High Court Upholds Warrantless Search

     (CN) – By a big majority, the Supreme Court has reversed and remanded the case of a suspected drug dealer who charged that police conducted an unlawful, warrantless search of his home in the belief that he was destroying evidence behind a locked apartment door.

     Both a federal appeals court and the Kentucky Court of Appeals held that exigent circumstances in the case – the need to prevent destruction of evidence – justified warrantless entry into the home of Hollis Deshaun King by Lexington police officers.
     After all, the courts said, police officers had smelled marijuana outside the apartment, had knocked loudly and announced their presence. As soon as they did so, court papers said, the officers heard noises inside the apartment that they believed were consistent with the destruction of evidence.
     After they kicked down the door, they saw drugs in plain view inside and found additional evidence during a subsequent search. King later entered a guilty plea, conditional to his being able to challenge the admissibility of the evidence against him.
     But the Kentucky Supreme Court reversed the earlier decisions, holding that while exigent circumstance existed, the police should have foreseen that their conduct would prompt the occupants to attempt to destroy evidence.
     Under the “police-created exigency” doctrine, which lower courts have developed as an exception to the exigent circumstances rule under the Fourth Amendment exigent circumstance do not justify a warrantless search when the exigency is “created” or “manufactured” by the conduct of the police. The lower courts have not agreed, however, on the test for determining when police impermissibly create an exigency.
     In this case, the Kentucky Supreme Court asked whether the officers deliberately created the exigent circumstances with the bad faith intent to avoid the warrant requirements, essentially faulting the officers for knocking on the door when they had sufficient evidence to seek a warrant but did not do so.
     The court also held that an exigency is impermissibly created when officers engaged in conduct that would cause a reasonable person to believe that entry was imminent and inevitable.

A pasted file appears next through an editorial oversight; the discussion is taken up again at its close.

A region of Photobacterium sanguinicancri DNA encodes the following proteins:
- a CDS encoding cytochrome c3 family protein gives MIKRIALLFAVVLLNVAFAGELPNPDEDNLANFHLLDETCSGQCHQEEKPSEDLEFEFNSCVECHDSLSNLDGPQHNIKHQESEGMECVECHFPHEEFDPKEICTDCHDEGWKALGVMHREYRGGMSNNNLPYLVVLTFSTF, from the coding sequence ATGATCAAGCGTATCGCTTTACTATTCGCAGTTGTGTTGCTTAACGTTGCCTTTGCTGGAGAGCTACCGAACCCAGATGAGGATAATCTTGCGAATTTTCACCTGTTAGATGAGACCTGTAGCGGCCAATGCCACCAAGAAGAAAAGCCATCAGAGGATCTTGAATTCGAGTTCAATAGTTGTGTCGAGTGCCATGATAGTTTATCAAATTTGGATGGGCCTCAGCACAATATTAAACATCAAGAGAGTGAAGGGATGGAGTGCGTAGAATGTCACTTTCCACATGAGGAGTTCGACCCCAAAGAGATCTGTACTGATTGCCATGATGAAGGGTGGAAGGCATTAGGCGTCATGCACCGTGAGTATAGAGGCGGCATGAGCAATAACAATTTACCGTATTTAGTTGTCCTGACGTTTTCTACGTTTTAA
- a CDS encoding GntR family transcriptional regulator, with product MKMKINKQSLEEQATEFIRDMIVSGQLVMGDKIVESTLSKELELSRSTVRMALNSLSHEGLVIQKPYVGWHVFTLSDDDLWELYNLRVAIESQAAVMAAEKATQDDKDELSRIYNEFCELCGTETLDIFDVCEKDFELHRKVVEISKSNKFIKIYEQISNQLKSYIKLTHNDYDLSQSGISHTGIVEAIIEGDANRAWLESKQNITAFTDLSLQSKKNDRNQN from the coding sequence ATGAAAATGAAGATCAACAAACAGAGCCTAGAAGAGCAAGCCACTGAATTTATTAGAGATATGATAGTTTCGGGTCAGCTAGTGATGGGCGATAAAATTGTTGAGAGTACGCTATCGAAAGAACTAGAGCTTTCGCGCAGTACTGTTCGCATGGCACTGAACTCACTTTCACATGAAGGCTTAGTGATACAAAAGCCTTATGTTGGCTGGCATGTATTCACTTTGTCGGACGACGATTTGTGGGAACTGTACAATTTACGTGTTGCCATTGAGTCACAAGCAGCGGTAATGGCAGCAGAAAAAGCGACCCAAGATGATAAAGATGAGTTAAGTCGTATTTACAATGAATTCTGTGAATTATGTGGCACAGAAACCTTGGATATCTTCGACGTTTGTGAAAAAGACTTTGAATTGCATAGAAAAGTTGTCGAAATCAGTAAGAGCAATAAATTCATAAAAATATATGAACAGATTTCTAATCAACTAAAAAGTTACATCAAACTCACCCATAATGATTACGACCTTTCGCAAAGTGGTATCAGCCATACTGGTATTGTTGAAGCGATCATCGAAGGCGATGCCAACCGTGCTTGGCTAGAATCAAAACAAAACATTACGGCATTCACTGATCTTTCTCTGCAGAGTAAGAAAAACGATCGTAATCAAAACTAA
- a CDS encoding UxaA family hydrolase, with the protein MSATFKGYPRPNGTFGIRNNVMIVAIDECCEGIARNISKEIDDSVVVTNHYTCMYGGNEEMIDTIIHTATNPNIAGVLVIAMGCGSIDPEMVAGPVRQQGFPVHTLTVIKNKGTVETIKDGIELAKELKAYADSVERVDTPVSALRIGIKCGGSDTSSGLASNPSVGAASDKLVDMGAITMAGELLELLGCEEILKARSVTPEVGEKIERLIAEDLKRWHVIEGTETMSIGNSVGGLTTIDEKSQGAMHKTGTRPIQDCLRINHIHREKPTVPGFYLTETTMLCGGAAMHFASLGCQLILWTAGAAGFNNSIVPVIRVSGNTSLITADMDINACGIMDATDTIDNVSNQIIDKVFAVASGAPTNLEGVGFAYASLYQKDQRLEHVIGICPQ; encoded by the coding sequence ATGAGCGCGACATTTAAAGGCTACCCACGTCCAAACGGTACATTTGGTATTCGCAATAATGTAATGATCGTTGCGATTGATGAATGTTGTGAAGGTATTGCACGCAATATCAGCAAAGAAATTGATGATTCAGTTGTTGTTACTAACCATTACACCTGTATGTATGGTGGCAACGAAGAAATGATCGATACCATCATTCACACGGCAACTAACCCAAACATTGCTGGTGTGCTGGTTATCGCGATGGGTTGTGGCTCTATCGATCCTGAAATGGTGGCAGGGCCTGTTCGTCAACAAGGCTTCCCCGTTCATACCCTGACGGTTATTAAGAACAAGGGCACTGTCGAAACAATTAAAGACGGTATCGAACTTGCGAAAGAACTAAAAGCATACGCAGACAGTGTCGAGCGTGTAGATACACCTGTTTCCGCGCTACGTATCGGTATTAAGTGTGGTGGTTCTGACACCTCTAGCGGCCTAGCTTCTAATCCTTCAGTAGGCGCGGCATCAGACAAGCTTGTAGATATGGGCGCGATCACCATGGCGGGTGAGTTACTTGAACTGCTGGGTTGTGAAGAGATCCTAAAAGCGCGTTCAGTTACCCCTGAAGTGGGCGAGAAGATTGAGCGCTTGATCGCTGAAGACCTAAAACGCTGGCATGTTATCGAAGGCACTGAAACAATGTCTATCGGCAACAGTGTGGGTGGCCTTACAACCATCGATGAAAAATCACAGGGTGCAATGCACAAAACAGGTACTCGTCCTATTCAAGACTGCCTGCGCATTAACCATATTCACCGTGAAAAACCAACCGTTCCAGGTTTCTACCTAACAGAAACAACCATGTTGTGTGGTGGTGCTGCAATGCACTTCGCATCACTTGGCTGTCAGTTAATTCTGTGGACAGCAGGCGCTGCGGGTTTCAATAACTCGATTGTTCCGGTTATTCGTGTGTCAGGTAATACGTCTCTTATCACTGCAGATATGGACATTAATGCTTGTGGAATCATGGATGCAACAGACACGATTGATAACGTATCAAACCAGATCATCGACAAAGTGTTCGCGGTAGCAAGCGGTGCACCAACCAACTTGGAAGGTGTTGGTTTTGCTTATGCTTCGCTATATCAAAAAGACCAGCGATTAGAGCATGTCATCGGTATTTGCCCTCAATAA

Writing for the 8-1 high court majority, Justice Samuel Alito held that both rationales were wrong.
     According to Alito, “the ability of officers to respond to an exigency cannot turn on such subtleties as the officers; tone of voice in announcing their presence and the forcefulness of their knocks.
     “A forceful knock many be necessary to alert the occupants that someone is at the door, and unless officers identify themselves loudly enough, occupants may not know who is at their doorstep,” he continued. “Respondent’s test would make it extremely difficult for officers to know how loudly they may announce their presence or how forcefully they may knock without running afoul of the police-create exigency rule. And in most cases, it would be nearly impossible for a court to determine whether that threshold has been passed.”
     In this case, Alito wrote, there was no evidence that the officers either violated the Fourth Amendment or threatened to do so prior to the point when they entered the apartment.
     Alito was joined in his opinion by Chief Justice John Roberts, and justices Antonin Scalia, Anthony Kennedy, Clarence Thomas, Stephen Breyer, Sonia Sotomayor and Elena Kagan.
     In a stinging dissent, Justice Ruth Bader Ginsburg wrote that the High Court had armed the police with “a way routinely to dishonor the Fourth Amendment’s warrant requirement in drug cases.
     “In lieu of presenting their evidence to a neutral magistrate, police officers may now knock, listen, then break the door down, nevermind that they had ample time to obtain a warrant.”
     While she agreed that the smell of marijuana wafting under the apartment door created probable cause to investigate the situation further, she held that “the right of officers to thrust themselves into a home is… a grave concern.”
     “If the officers in this case were excused from the constitutional duty of presenting their evidence to a magistrate, it is difficult to think of [any] case in which [a warrant] should be required,” Ginsburg wrote.

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